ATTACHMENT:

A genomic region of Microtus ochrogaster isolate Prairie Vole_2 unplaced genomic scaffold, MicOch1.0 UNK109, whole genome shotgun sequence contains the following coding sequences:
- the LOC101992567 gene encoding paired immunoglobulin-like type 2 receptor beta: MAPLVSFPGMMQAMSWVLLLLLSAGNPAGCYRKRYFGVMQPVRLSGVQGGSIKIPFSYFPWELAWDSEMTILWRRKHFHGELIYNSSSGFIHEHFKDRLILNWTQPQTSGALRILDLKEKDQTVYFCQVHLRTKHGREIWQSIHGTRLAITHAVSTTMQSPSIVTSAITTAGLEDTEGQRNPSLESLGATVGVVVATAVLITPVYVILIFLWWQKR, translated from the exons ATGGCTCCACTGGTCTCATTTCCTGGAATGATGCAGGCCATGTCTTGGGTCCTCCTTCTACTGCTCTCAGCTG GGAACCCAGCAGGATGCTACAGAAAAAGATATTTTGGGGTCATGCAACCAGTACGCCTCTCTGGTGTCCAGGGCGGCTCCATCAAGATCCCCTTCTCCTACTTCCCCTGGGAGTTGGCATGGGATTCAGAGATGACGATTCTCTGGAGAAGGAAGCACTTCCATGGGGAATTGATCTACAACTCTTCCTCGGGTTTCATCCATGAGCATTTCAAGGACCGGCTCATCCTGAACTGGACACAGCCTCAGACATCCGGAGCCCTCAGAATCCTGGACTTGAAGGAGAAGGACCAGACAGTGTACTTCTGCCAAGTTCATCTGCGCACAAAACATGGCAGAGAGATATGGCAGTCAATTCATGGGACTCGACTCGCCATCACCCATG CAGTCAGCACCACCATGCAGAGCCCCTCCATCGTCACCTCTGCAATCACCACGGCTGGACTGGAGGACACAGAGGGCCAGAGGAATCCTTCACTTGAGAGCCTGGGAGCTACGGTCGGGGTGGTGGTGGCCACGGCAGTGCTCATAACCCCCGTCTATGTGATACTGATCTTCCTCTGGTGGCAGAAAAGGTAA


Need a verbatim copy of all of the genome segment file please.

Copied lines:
A genomic region of Microtus ochrogaster isolate Prairie Vole_2 unplaced genomic scaffold, MicOch1.0 UNK109, whole genome shotgun sequence contains the following coding sequences:
- the LOC101992567 gene encoding paired immunoglobulin-like type 2 receptor beta: MAPLVSFPGMMQAMSWVLLLLLSAGNPAGCYRKRYFGVMQPVRLSGVQGGSIKIPFSYFPWELAWDSEMTILWRRKHFHGELIYNSSSGFIHEHFKDRLILNWTQPQTSGALRILDLKEKDQTVYFCQVHLRTKHGREIWQSIHGTRLAITHAVSTTMQSPSIVTSAITTAGLEDTEGQRNPSLESLGATVGVVVATAVLITPVYVILIFLWWQKR, translated from the exons ATGGCTCCACTGGTCTCATTTCCTGGAATGATGCAGGCCATGTCTTGGGTCCTCCTTCTACTGCTCTCAGCTG GGAACCCAGCAGGATGCTACAGAAAAAGATATTTTGGGGTCATGCAACCAGTACGCCTCTCTGGTGTCCAGGGCGGCTCCATCAAGATCCCCTTCTCCTACTTCCCCTGGGAGTTGGCATGGGATTCAGAGATGACGATTCTCTGGAGAAGGAAGCACTTCCATGGGGAATTGATCTACAACTCTTCCTCGGGTTTCATCCATGAGCATTTCAAGGACCGGCTCATCCTGAACTGGACACAGCCTCAGACATCCGGAGCCCTCAGAATCCTGGACTTGAAGGAGAAGGACCAGACAGTGTACTTCTGCCAAGTTCATCTGCGCACAAAACATGGCAGAGAGATATGGCAGTCAATTCATGGGACTCGACTCGCCATCACCCATG CAGTCAGCACCACCATGCAGAGCCCCTCCATCGTCACCTCTGCAATCACCACGGCTGGACTGGAGGACACAGAGGGCCAGAGGAATCCTTCACTTGAGAGCCTGGGAGCTACGGTCGGGGTGGTGGTGGCCACGGCAGTGCTCATAACCCCCGTCTATGTGATACTGATCTTCCTCTGGTGGCAGAAAAGGTAA